Good research, horrendous analysis.The book is well researched and details very well the condition of slaves in the Roman Empire and how early Christians interacted with the issue However, it s intepretations of scripture and anylsis of the evidence ranges from the unlikely to the absurd.The author is so dedicated to portraying slavery as brutal and inherently inhumane that she claims that the discussion of a former Roman slave on the subject of slavery belittles the brutality that such slave Good research, horrendous analysis.The book is well researched and details very well the condition of slaves in the Roman Empire and how early Christians interacted with the issue However, it s intepretations of scripture and anylsis of the evidence ranges from the unlikely to the absurd.The author is so dedicated to portraying slavery as brutal and inherently inhumane that she claims that the discussion of a former Roman slave on the subject of slavery belittles the brutality that such slaves experienced.Unless you are seriously interested in analyzing different perspectives on this issue as I am , I would recommend you pass


  5. Ruth Jewell Ruth Jewell says:

    Excellent book on the history of slavery and its connection with Christianity A readable, in depth look at how slavery played a role in shaping Christianity It is not a condemnation of the practice, rather, Glancy treats it for what it was, part of the culture of the time Highly recommended.


  6. Amy Hughes Amy Hughes says:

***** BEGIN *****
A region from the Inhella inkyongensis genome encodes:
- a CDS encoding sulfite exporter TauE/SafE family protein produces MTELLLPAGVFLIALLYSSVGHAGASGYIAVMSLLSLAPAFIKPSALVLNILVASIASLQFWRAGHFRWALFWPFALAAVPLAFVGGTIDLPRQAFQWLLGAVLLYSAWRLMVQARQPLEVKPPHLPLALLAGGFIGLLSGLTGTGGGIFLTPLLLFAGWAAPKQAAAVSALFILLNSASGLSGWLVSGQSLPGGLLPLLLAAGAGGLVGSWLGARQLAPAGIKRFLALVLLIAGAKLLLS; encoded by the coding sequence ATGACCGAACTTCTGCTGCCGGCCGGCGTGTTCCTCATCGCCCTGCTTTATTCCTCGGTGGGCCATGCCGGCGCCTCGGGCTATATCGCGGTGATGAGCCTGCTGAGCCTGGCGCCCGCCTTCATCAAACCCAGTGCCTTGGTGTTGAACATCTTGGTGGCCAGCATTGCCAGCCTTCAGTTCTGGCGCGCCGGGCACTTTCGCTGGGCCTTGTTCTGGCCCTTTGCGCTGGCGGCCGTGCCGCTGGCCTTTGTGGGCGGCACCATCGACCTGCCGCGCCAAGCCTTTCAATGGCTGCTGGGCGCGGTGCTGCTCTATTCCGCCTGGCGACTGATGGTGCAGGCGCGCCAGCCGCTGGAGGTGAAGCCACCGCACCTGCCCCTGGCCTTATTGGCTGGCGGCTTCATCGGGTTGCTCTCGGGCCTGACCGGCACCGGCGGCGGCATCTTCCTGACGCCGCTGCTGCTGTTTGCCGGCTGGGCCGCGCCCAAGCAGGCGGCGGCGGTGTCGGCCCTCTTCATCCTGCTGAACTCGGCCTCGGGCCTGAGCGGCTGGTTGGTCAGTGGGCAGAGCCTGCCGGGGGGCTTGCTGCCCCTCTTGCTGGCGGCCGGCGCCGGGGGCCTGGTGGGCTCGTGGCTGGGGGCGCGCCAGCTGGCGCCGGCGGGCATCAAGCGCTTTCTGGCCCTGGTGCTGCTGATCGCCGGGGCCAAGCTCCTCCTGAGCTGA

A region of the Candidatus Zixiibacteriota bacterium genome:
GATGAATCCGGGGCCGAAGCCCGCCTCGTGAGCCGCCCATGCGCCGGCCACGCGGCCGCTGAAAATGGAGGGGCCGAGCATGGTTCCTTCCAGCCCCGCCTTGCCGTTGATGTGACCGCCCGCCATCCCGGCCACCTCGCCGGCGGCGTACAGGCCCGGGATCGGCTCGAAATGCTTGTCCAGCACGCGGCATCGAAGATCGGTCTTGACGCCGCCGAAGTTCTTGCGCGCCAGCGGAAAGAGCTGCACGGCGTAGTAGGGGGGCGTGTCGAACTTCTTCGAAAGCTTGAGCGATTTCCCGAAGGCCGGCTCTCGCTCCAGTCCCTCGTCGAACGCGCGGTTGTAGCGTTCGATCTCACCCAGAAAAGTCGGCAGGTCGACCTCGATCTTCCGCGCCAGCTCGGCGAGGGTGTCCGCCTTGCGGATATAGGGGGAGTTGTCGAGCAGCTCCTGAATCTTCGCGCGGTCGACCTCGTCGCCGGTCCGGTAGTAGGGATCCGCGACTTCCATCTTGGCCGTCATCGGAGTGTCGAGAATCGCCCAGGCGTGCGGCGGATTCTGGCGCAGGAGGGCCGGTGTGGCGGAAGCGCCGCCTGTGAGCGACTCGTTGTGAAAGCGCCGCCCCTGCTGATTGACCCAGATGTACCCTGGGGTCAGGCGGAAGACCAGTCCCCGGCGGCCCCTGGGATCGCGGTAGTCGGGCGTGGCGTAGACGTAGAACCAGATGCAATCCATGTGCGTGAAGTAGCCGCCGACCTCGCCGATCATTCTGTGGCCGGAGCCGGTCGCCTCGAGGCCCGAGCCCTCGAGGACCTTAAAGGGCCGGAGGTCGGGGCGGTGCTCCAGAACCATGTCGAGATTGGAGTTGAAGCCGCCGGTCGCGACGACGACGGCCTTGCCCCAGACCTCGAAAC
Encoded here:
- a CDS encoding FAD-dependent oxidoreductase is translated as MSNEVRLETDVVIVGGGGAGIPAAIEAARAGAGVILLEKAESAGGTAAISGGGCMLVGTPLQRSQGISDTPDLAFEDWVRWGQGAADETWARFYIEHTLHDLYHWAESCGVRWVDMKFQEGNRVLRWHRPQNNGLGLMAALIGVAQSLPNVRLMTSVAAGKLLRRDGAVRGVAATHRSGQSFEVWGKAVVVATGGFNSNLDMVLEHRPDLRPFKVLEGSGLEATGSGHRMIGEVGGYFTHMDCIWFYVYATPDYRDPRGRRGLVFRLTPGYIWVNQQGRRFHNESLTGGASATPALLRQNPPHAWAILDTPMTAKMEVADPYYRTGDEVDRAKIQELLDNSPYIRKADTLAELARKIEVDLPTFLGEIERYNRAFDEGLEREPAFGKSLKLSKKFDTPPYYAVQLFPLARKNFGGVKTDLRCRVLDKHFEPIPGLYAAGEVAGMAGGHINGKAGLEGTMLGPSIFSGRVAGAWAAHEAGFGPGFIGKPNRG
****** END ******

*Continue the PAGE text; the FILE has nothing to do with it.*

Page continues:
Very thought provoking, especially the work on Biblical passages Glancy insists that slavery had a much larger impact on early Christianity than most scholars consider Some of her conclusions that she seems quite certain of are not as convincing to me as I would like them to be This is still a service, however, since it promotes a fresh look at sources Even with arguments from silence we have to be in the habit of making sure our assumptions do not go unquestioned Most of this work is locat Very thought provoking, especially the work on Biblical passages Glancy insists that slavery had a much larger impact on early Christianity than most scholars consider Some of her conclusions that she seems quite certain of are not as convincing to me as I would like them to be This is still a service, however, since it promotes a fresh look at sources Even with arguments from silence we have to be in the habit of making sure our assumptions do not go unquestioned Most of this work is located within NT studies so it is a bit early for me, but I am interested in the implications she brings up at the very end of this work on thedirect link between asceticism and slavery It s helpful to reconsider the slavery the early Christian writers knew as they appropriated it on a rhetorical level that informed practice and piety This work served to dislodge some preconceptions I had about slavery and early Christianity and caused me to becircumspect with regard to assuming a certain way slavery operated when the sources are at times faropaque and contradictory than one would like


  7. James James says:

    Makes some ambitious claims at times esp about the composition of Paul s community at Corinth , but the analysis is deeply informed by the ancient context of slavery, and she does a superb job of introducing readers to the reality of ancient slavery and its pervasive impact on the New Testament without judging the ethical implications of that impact It continually produces persuasive readings alternative to thestandard readings of Biblical studies scholars A fascinating read.


  8. Kevin Gardner Kevin Gardner says:

    This book helps modern readers understand the practice of slavery in Early Christianity This book shows the prevalence of slaves and slaveholders among early Christians, in the Roman Empire and how scriptures regarding sexuality, being submissive to ones master had a tremendous, and not necessarily positive impact on early believers.


  9. Ben Ben says:

    Helpful, but supplement with Hurtado s critiques in Destroyer of the gods.


  10. Douglas Douglas says:

    This book changes everything we ve thought about the institution of slavery in the Greco Roman empire It was muchpervasive and insidious than we ve imagined.